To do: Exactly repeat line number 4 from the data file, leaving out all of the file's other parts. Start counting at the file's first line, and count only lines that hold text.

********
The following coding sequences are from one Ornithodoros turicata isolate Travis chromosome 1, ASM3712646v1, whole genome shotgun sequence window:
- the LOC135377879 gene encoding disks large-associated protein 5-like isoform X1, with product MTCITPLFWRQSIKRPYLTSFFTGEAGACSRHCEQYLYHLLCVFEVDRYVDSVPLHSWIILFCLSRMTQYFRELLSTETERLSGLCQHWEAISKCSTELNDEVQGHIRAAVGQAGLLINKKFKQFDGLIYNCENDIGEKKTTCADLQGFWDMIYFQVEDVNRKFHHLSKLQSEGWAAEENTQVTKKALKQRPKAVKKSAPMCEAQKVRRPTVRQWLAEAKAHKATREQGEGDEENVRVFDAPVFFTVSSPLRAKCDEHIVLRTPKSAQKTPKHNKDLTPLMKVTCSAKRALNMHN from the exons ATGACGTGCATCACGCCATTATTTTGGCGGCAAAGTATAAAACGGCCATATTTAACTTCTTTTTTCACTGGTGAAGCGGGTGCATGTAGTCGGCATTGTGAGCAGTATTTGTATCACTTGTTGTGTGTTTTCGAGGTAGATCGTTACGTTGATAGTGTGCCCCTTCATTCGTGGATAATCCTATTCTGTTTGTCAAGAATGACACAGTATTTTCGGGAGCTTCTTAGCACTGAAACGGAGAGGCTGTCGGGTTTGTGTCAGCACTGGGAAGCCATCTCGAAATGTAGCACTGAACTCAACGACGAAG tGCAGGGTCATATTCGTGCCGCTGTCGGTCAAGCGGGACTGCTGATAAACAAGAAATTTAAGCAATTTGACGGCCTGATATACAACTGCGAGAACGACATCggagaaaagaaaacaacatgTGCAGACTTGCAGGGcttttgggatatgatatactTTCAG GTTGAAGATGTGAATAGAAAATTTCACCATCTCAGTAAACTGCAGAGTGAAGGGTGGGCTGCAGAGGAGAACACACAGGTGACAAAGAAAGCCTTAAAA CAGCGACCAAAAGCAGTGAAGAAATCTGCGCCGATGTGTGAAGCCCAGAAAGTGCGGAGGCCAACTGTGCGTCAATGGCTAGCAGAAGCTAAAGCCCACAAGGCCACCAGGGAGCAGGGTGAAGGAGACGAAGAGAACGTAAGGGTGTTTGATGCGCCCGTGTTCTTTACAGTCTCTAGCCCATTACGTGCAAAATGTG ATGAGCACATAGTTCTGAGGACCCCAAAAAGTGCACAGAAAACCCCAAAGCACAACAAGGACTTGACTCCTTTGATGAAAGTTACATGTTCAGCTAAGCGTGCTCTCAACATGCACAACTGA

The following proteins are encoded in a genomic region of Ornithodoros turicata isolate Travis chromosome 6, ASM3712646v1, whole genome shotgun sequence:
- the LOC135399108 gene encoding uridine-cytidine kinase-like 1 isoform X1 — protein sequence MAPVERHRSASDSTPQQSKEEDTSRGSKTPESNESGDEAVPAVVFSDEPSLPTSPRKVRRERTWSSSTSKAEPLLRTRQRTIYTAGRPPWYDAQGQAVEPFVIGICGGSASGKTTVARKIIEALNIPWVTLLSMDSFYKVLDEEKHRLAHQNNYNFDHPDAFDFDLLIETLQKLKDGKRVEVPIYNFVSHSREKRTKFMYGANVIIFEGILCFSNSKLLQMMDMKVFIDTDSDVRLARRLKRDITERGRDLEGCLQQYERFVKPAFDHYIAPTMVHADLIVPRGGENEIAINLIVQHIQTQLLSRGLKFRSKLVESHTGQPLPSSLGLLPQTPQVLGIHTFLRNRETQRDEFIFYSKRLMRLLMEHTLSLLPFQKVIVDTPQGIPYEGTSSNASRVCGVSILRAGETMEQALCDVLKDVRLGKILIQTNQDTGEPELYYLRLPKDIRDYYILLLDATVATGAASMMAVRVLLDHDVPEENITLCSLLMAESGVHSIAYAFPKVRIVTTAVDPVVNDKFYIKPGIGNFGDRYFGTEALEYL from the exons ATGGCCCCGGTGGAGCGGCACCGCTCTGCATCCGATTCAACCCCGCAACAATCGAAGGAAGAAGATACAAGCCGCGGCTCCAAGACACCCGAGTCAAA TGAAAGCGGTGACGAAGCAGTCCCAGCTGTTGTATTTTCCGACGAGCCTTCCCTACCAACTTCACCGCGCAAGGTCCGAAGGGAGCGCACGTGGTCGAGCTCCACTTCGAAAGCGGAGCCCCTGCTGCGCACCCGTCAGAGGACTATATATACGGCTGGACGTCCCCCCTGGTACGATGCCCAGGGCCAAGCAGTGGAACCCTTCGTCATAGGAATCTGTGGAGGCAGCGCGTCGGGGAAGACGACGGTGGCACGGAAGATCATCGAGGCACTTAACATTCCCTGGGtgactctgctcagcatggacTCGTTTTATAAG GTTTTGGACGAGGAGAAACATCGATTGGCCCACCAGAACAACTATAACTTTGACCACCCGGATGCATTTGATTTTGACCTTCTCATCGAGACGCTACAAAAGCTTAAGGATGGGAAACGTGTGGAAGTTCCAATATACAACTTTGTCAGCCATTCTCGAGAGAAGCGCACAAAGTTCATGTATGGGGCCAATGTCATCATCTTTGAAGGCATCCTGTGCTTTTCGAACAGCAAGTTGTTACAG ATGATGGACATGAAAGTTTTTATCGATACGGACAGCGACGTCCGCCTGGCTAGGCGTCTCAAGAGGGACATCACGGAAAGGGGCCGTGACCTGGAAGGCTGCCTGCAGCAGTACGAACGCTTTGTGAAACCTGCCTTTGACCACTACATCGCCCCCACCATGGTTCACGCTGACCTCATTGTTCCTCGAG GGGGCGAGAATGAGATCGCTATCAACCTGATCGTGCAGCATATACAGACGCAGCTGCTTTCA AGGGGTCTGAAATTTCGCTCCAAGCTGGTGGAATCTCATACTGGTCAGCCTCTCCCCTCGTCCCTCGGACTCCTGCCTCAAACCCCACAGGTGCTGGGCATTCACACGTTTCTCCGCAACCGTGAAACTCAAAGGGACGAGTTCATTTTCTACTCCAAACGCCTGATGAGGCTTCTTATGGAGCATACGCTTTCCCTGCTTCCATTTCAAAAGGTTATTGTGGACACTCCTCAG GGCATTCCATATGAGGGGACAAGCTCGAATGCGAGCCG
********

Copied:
- the LOC135399108 gene encoding uridine-cytidine kinase-like 1 isoform X1 — protein sequence MAPVERHRSASDSTPQQSKEEDTSRGSKTPESNESGDEAVPAVVFSDEPSLPTSPRKVRRERTWSSSTSKAEPLLRTRQRTIYTAGRPPWYDAQGQAVEPFVIGICGGSASGKTTVARKIIEALNIPWVTLLSMDSFYKVLDEEKHRLAHQNNYNFDHPDAFDFDLLIETLQKLKDGKRVEVPIYNFVSHSREKRTKFMYGANVIIFEGILCFSNSKLLQMMDMKVFIDTDSDVRLARRLKRDITERGRDLEGCLQQYERFVKPAFDHYIAPTMVHADLIVPRGGENEIAINLIVQHIQTQLLSRGLKFRSKLVESHTGQPLPSSLGLLPQTPQVLGIHTFLRNRETQRDEFIFYSKRLMRLLMEHTLSLLPFQKVIVDTPQGIPYEGTSSNASRVCGVSILRAGETMEQALCDVLKDVRLGKILIQTNQDTGEPELYYLRLPKDIRDYYILLLDATVATGAASMMAVRVLLDHDVPEENITLCSLLMAESGVHSIAYAFPKVRIVTTAVDPVVNDKFYIKPGIGNFGDRYFGTEALEYL from the exons ATGGCCCCGGTGGAGCGGCACCGCTCTGCATCCGATTCAACCCCGCAACAATCGAAGGAAGAAGATACAAGCCGCGGCTCCAAGACACCCGAGTCAAA TGAAAGCGGTGACGAAGCAGTCCCAGCTGTTGTATTTTCCGACGAGCCTTCCCTACCAACTTCACCGCGCAAGGTCCGAAGGGAGCGCACGTGGTCGAGCTCCACTTCGAAAGCGGAGCCCCTGCTGCGCACCCGTCAGAGGACTATATATACGGCTGGACGTCCCCCCTGGTACGATGCCCAGGGCCAAGCAGTGGAACCCTTCGTCATAGGAATCTGTGGAGGCAGCGCGTCGGGGAAGACGACGGTGGCACGGAAGATCATCGAGGCACTTAACATTCCCTGGGtgactctgctcagcatggacTCGTTTTATAAG GTTTTGGACGAGGAGAAACATCGATTGGCCCACCAGAACAACTATAACTTTGACCACCCGGATGCATTTGATTTTGACCTTCTCATCGAGACGCTACAAAAGCTTAAGGATGGGAAACGTGTGGAAGTTCCAATATACAACTTTGTCAGCCATTCTCGAGAGAAGCGCACAAAGTTCATGTATGGGGCCAATGTCATCATCTTTGAAGGCATCCTGTGCTTTTCGAACAGCAAGTTGTTACAG ATGATGGACATGAAAGTTTTTATCGATACGGACAGCGACGTCCGCCTGGCTAGGCGTCTCAAGAGGGACATCACGGAAAGGGGCCGTGACCTGGAAGGCTGCCTGCAGCAGTACGAACGCTTTGTGAAACCTGCCTTTGACCACTACATCGCCCCCACCATGGTTCACGCTGACCTCATTGTTCCTCGAG GGGGCGAGAATGAGATCGCTATCAACCTGATCGTGCAGCATATACAGACGCAGCTGCTTTCA AGGGGTCTGAAATTTCGCTCCAAGCTGGTGGAATCTCATACTGGTCAGCCTCTCCCCTCGTCCCTCGGACTCCTGCCTCAAACCCCACAGGTGCTGGGCATTCACACGTTTCTCCGCAACCGTGAAACTCAAAGGGACGAGTTCATTTTCTACTCCAAACGCCTGATGAGGCTTCTTATGGAGCATACGCTTTCCCTGCTTCCATTTCAAAAGGTTATTGTGGACACTCCTCAG GGCATTCCATATGAGGGGACAAGCTCGAATGCGAGCCG